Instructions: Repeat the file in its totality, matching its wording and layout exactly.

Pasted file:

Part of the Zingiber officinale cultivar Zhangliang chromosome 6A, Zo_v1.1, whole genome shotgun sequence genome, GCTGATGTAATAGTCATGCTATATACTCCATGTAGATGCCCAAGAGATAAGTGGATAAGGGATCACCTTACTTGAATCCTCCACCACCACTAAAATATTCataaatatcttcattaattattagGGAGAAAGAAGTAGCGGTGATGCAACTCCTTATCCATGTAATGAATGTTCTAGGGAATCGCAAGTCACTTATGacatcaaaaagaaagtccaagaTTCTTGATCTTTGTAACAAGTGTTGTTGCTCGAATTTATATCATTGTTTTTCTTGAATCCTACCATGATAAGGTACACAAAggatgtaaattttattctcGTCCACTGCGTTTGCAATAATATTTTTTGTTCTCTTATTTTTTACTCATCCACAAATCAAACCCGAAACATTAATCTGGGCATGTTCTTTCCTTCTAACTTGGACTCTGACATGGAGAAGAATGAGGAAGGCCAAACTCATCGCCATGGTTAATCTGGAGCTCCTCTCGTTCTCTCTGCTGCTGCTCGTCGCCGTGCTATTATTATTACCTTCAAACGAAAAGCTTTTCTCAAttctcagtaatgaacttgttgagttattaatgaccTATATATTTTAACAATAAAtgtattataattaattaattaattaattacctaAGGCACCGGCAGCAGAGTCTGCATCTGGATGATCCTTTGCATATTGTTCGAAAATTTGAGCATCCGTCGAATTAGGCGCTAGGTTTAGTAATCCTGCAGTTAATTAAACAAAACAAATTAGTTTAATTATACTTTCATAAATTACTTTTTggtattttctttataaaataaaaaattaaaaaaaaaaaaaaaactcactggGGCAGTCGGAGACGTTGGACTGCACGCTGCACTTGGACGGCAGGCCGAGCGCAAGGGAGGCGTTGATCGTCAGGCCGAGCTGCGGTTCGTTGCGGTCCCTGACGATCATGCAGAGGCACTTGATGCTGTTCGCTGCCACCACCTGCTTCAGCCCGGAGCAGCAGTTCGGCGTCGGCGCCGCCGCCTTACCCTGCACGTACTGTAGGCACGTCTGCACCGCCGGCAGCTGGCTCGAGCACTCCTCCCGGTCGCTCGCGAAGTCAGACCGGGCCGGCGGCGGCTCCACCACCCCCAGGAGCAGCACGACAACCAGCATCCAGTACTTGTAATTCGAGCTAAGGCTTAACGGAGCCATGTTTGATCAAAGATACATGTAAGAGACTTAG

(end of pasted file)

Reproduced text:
Part of the Zingiber officinale cultivar Zhangliang chromosome 6A, Zo_v1.1, whole genome shotgun sequence genome, GCTGATGTAATAGTCATGCTATATACTCCATGTAGATGCCCAAGAGATAAGTGGATAAGGGATCACCTTACTTGAATCCTCCACCACCACTAAAATATTCataaatatcttcattaattattagGGAGAAAGAAGTAGCGGTGATGCAACTCCTTATCCATGTAATGAATGTTCTAGGGAATCGCAAGTCACTTATGacatcaaaaagaaagtccaagaTTCTTGATCTTTGTAACAAGTGTTGTTGCTCGAATTTATATCATTGTTTTTCTTGAATCCTACCATGATAAGGTACACAAAggatgtaaattttattctcGTCCACTGCGTTTGCAATAATATTTTTTGTTCTCTTATTTTTTACTCATCCACAAATCAAACCCGAAACATTAATCTGGGCATGTTCTTTCCTTCTAACTTGGACTCTGACATGGAGAAGAATGAGGAAGGCCAAACTCATCGCCATGGTTAATCTGGAGCTCCTCTCGTTCTCTCTGCTGCTGCTCGTCGCCGTGCTATTATTATTACCTTCAAACGAAAAGCTTTTCTCAAttctcagtaatgaacttgttgagttattaatgaccTATATATTTTAACAATAAAtgtattataattaattaattaattaattacctaAGGCACCGGCAGCAGAGTCTGCATCTGGATGATCCTTTGCATATTGTTCGAAAATTTGAGCATCCGTCGAATTAGGCGCTAGGTTTAGTAATCCTGCAGTTAATTAAACAAAACAAATTAGTTTAATTATACTTTCATAAATTACTTTTTggtattttctttataaaataaaaaattaaaaaaaaaaaaaaaactcactggGGCAGTCGGAGACGTTGGACTGCACGCTGCACTTGGACGGCAGGCCGAGCGCAAGGGAGGCGTTGATCGTCAGGCCGAGCTGCGGTTCGTTGCGGTCCCTGACGATCATGCAGAGGCACTTGATGCTGTTCGCTGCCACCACCTGCTTCAGCCCGGAGCAGCAGTTCGGCGTCGGCGCCGCCGCCTTACCCTGCACGTACTGTAGGCACGTCTGCACCGCCGGCAGCTGGCTCGAGCACTCCTCCCGGTCGCTCGCGAAGTCAGACCGGGCCGGCGGCGGCTCCACCACCCCCAGGAGCAGCACGACAACCAGCATCCAGTACTTGTAATTCGAGCTAAGGCTTAACGGAGCCATGTTTGATCAAAGATACATGTAAGAGACTTAG